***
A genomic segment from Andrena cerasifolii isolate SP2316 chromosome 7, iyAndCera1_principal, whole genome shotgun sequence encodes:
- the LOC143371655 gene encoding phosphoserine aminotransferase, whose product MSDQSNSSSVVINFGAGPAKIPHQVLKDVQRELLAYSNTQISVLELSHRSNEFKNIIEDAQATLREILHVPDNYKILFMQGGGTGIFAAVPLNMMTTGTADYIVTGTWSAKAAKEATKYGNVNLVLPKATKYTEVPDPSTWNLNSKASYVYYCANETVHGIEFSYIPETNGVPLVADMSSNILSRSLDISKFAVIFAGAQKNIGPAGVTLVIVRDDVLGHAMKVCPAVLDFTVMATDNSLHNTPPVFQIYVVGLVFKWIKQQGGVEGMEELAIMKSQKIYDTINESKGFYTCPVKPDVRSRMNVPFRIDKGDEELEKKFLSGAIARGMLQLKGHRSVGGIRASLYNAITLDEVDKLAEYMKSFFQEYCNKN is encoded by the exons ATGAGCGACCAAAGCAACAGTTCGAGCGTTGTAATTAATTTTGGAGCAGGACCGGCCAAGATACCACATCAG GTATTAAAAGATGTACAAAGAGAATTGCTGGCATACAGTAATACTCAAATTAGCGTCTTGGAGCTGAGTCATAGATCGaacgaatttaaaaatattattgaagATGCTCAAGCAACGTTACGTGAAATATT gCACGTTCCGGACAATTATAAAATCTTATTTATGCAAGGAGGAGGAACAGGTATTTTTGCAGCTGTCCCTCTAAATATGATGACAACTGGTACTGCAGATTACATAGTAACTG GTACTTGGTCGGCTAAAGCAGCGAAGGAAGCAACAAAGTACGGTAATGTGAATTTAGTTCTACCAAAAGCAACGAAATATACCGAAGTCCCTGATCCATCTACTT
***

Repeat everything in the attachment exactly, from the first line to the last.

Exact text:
A genomic segment from Andrena cerasifolii isolate SP2316 chromosome 7, iyAndCera1_principal, whole genome shotgun sequence encodes:
- the LOC143371655 gene encoding phosphoserine aminotransferase, whose product MSDQSNSSSVVINFGAGPAKIPHQVLKDVQRELLAYSNTQISVLELSHRSNEFKNIIEDAQATLREILHVPDNYKILFMQGGGTGIFAAVPLNMMTTGTADYIVTGTWSAKAAKEATKYGNVNLVLPKATKYTEVPDPSTWNLNSKASYVYYCANETVHGIEFSYIPETNGVPLVADMSSNILSRSLDISKFAVIFAGAQKNIGPAGVTLVIVRDDVLGHAMKVCPAVLDFTVMATDNSLHNTPPVFQIYVVGLVFKWIKQQGGVEGMEELAIMKSQKIYDTINESKGFYTCPVKPDVRSRMNVPFRIDKGDEELEKKFLSGAIARGMLQLKGHRSVGGIRASLYNAITLDEVDKLAEYMKSFFQEYCNKN is encoded by the exons ATGAGCGACCAAAGCAACAGTTCGAGCGTTGTAATTAATTTTGGAGCAGGACCGGCCAAGATACCACATCAG GTATTAAAAGATGTACAAAGAGAATTGCTGGCATACAGTAATACTCAAATTAGCGTCTTGGAGCTGAGTCATAGATCGaacgaatttaaaaatattattgaagATGCTCAAGCAACGTTACGTGAAATATT gCACGTTCCGGACAATTATAAAATCTTATTTATGCAAGGAGGAGGAACAGGTATTTTTGCAGCTGTCCCTCTAAATATGATGACAACTGGTACTGCAGATTACATAGTAACTG GTACTTGGTCGGCTAAAGCAGCGAAGGAAGCAACAAAGTACGGTAATGTGAATTTAGTTCTACCAAAAGCAACGAAATATACCGAAGTCCCTGATCCATCTACTT